I am trying to invert a bmp file and am soooo close to getting the correct output but I have no idea where I went wrong.

[My Output][1]

As with inverting images, the original was white background with the black box and x in the middle. HOWEVER, there was no black line at the top right (my output has a white line near the top right). Any clarification will be appreciated.

Loop that does the inverting:

int index = 0;
while (index < dibHeader.width) {
    int index2 = 0;
    while (index2< dibHeader.length) {

        fread(&pixel.b, 1, 1, file);
        unsigned int blue = pixel.b;
        blue = ~blue;
        pixel.b = (char) blue;

        ... Same for green/red

        fseek(file, -3, SEEK_CUR);
        f(write(&pixel.b, 1, 1, file);

        ... Same for green/red

        index2++;
    }
    index++;
}

Struct for pixels:

struct Pixels {
    unsigned char b, g, r;
}

Declaration of pixel

struct Pixels pixel;
  • Can you include the code which declares pixel and also that which progresses &pixel please? – Reg Oct 1 '17 at 21:18
  • 3
    How are you handling the required padding to make each row a multiple of 4 bytes? – Retired Ninja Oct 1 '17 at 21:22
  • Don't read and seek every pixel. Read the whole thing in, process it and write back as a whole. That will be much more efficient. – rustyx Oct 1 '17 at 21:38
up vote 1 down vote accepted

The image you have posted has a width of 273 pixels. It appears your code is handling a 24-bit image. The width in 24-bit image has to be padded to make sure it is a multiple of 4.

int padding = dibHeader.width % 4; 

The bitmap is read from bottom to top, row by row, and then column by column. In this case it doesn't matter if you go from top to bottom, but you have to iterate through the rows first, and the columns, and apply the padding for each row.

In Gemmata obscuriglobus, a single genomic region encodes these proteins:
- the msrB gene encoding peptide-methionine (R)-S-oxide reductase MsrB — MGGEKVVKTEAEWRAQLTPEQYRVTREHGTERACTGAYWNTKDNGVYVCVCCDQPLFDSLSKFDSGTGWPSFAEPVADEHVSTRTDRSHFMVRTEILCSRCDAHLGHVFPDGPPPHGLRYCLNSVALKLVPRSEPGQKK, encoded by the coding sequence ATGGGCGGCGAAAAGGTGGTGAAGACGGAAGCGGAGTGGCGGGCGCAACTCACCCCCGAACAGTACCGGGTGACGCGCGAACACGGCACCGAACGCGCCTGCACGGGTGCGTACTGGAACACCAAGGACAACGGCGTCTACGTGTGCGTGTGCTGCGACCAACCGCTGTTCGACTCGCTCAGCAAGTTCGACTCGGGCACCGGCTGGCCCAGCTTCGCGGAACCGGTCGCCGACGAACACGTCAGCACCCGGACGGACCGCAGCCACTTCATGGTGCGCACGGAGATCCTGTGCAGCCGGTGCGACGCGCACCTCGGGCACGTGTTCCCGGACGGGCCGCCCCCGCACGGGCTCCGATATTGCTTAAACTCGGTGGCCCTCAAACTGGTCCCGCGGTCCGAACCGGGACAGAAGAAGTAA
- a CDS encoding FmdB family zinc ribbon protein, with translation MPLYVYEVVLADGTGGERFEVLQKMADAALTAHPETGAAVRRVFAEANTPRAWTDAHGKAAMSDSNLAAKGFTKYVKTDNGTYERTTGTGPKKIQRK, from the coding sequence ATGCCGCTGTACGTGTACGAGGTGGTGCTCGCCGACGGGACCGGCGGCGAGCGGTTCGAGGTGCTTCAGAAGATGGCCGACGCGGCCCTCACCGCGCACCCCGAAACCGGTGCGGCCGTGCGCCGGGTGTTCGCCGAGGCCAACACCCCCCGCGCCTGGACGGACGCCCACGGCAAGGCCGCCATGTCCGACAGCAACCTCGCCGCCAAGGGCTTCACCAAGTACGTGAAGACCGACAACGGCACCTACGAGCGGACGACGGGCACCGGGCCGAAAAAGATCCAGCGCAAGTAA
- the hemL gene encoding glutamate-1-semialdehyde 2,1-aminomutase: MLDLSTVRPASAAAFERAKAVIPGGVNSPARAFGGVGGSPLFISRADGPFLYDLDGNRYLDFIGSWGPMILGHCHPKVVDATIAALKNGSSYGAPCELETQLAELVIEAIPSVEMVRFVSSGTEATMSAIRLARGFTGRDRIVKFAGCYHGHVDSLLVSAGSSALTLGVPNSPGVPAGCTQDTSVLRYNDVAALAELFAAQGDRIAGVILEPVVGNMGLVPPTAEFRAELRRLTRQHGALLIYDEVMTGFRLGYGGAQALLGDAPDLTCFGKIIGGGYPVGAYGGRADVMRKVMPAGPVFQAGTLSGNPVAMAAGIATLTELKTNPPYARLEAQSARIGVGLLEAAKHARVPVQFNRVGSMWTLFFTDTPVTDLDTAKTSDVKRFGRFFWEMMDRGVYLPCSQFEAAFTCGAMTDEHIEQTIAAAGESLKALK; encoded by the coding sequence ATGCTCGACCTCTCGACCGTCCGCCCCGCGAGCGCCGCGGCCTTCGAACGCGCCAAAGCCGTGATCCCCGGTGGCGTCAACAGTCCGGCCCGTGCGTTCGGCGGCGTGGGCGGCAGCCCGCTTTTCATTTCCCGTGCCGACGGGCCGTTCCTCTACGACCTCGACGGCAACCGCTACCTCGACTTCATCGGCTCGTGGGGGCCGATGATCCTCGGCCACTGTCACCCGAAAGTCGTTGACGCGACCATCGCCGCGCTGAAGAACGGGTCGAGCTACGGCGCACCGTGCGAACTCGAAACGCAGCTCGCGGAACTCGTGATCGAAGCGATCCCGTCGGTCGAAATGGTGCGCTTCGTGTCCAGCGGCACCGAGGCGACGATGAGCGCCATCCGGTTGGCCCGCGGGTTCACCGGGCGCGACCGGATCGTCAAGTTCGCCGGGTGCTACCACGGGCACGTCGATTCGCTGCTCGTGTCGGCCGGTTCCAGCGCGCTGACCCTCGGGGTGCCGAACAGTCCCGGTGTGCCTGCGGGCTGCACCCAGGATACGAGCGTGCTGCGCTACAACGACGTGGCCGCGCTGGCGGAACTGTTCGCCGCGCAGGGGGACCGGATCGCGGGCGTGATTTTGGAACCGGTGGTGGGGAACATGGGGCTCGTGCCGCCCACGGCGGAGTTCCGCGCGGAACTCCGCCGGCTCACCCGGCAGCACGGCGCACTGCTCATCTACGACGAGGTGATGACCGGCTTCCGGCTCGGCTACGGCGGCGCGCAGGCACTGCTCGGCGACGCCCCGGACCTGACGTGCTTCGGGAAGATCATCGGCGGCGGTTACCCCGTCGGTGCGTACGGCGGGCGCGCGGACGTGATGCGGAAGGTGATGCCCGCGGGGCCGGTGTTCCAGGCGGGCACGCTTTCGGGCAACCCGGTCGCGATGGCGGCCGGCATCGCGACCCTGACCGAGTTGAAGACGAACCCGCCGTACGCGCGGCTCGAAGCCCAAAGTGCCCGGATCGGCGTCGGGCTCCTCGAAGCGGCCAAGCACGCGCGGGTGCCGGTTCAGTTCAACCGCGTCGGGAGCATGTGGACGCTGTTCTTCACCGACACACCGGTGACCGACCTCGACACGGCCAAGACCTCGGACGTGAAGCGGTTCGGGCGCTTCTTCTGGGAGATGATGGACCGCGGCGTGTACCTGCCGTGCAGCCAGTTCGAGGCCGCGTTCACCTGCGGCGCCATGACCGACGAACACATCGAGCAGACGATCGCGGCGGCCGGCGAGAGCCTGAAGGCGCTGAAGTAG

//24-bit image:
int padding = dibHeader.width % 4;
index = 0;
while(index < dibHeader.height) //<== go through the height
{
    index2 = 0;
    while(index2 < dibHeader.width) 
    {
        fread...
        pixel.r = ~pixel.r;
        pixel.b = ~pixel.b;
        pixel.g = ~pixel.g;

        fseek(f, -3, SEEK_CUR);
        fwrite...
        fflush(f);
        index2++;
    }
    fseek(f, padding, SEEK_CUR); //<== skip padding
    index++;
}

There are at least two things that are suspicious here:

First, with pixel.b = (char) blue, you cast an unsigned integer to a char before assigning it then to an unsigned char. Simply write pixel.b = blue.

Second, whenever you swich between reading and writing, you have to call fseek (or fflush), even if you don't move the file position index; otherwise the behaviour is undefined. So you'll have to introduce a fseek after your writes:

index2++;
fseek(file, 0, SEEK_CUR);

Note that your program requires to open the file in binary mode, i.e. "rb+".

I think you need rewrite this:

unsigned int blue = pixel.b;
blue = ~blue;
pixel.b = (char) blue;

on this:

pixel.b ~= pixel.b;

and use buffer for data. Don't need reading and writing few bytes. Read all data in buffer, work with them, and after that write data out of file. Also I see you forgot insert fseek(file, -3, SEEK_CUR); after writing data in file. But any way, be more powerfull and perfect working with buffer.

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